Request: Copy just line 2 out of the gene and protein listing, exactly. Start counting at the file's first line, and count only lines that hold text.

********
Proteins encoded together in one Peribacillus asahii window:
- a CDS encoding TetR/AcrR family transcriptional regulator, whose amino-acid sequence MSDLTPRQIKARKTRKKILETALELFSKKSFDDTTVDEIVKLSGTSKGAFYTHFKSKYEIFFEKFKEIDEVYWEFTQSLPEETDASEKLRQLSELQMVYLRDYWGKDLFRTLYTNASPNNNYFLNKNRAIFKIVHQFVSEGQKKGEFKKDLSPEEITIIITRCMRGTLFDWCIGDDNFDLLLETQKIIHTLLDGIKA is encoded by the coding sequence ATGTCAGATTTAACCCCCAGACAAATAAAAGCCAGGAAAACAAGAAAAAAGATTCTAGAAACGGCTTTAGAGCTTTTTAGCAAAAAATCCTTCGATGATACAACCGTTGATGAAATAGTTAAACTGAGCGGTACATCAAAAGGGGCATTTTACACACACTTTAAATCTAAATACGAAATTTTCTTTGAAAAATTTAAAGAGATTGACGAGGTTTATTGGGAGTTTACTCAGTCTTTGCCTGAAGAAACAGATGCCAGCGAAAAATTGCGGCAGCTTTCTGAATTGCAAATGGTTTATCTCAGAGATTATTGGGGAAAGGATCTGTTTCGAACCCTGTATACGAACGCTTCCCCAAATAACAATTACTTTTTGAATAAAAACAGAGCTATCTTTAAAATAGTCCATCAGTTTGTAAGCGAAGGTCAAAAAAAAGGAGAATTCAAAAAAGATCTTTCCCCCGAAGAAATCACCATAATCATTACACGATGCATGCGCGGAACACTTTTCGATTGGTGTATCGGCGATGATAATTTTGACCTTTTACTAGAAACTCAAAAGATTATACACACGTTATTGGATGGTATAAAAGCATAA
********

- a CDS encoding TetR/AcrR family transcriptional regulator, whose amino-acid sequence MSDLTPRQIKARKTRKKILETALELFSKKSFDDTTVDEIVKLSGTSKGAFYTHFKSKYEIFFEKFKEIDEVYWEFTQSLPEETDASEKLRQLSELQMVYLRDYWGKDLFRTLYTNASPNNNYFLNKNRAIFKIVHQFVSEGQKKGEFKKDLSPEEITIIITRCMRGTLFDWCIGDDNFDLLLETQKIIHTLLDGIKA is encoded by the coding sequence ATGTCAGATTTAACCCCCAGACAAATAAAAGCCAGGAAAACAAGAAAAAAGATTCTAGAAACGGCTTTAGAGCTTTTTAGCAAAAAATCCTTCGATGATACAACCGTTGATGAAATAGTTAAACTGAGCGGTACATCAAAAGGGGCATTTTACACACACTTTAAATCTAAATACGAAATTTTCTTTGAAAAATTTAAAGAGATTGACGAGGTTTATTGGGAGTTTACTCAGTCTTTGCCTGAAGAAACAGATGCCAGCGAAAAATTGCGGCAGCTTTCTGAATTGCAAATGGTTTATCTCAGAGATTATTGGGGAAAGGATCTGTTTCGAACCCTGTATACGAACGCTTCCCCAAATAACAATTACTTTTTGAATAAAAACAGAGCTATCTTTAAAATAGTCCATCAGTTTGTAAGCGAAGGTCAAAAAAAAGGAGAATTCAAAAAAGATCTTTCCCCCGAAGAAATCACCATAATCATTACACGATGCATGCGCGGAACACTTTTCGATTGGTGTATCGGCGATGATAATTTTGACCTTTTACTAGAAACTCAAAAGATTATACACACGTTATTGGATGGTATAAAAGCATAA